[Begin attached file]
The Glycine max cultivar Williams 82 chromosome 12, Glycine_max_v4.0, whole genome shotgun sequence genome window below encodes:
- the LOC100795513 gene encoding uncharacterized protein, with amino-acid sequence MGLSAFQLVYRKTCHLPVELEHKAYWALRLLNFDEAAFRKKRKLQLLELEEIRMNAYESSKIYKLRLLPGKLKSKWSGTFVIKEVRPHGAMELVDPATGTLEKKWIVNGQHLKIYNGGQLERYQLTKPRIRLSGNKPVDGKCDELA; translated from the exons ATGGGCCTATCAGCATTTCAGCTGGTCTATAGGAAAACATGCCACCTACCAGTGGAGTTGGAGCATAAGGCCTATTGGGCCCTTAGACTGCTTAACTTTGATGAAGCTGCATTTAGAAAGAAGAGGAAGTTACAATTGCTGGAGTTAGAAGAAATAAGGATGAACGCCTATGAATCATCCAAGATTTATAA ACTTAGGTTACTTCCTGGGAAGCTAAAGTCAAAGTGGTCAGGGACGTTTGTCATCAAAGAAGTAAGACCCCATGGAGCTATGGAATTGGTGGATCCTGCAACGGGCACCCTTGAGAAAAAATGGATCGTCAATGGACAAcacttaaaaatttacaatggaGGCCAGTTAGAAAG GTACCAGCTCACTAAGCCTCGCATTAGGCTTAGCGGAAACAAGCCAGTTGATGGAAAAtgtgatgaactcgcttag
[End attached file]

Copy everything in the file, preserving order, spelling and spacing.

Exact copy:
The Glycine max cultivar Williams 82 chromosome 12, Glycine_max_v4.0, whole genome shotgun sequence genome window below encodes:
- the LOC100795513 gene encoding uncharacterized protein, with amino-acid sequence MGLSAFQLVYRKTCHLPVELEHKAYWALRLLNFDEAAFRKKRKLQLLELEEIRMNAYESSKIYKLRLLPGKLKSKWSGTFVIKEVRPHGAMELVDPATGTLEKKWIVNGQHLKIYNGGQLERYQLTKPRIRLSGNKPVDGKCDELA; translated from the exons ATGGGCCTATCAGCATTTCAGCTGGTCTATAGGAAAACATGCCACCTACCAGTGGAGTTGGAGCATAAGGCCTATTGGGCCCTTAGACTGCTTAACTTTGATGAAGCTGCATTTAGAAAGAAGAGGAAGTTACAATTGCTGGAGTTAGAAGAAATAAGGATGAACGCCTATGAATCATCCAAGATTTATAA ACTTAGGTTACTTCCTGGGAAGCTAAAGTCAAAGTGGTCAGGGACGTTTGTCATCAAAGAAGTAAGACCCCATGGAGCTATGGAATTGGTGGATCCTGCAACGGGCACCCTTGAGAAAAAATGGATCGTCAATGGACAAcacttaaaaatttacaatggaGGCCAGTTAGAAAG GTACCAGCTCACTAAGCCTCGCATTAGGCTTAGCGGAAACAAGCCAGTTGATGGAAAAtgtgatgaactcgcttag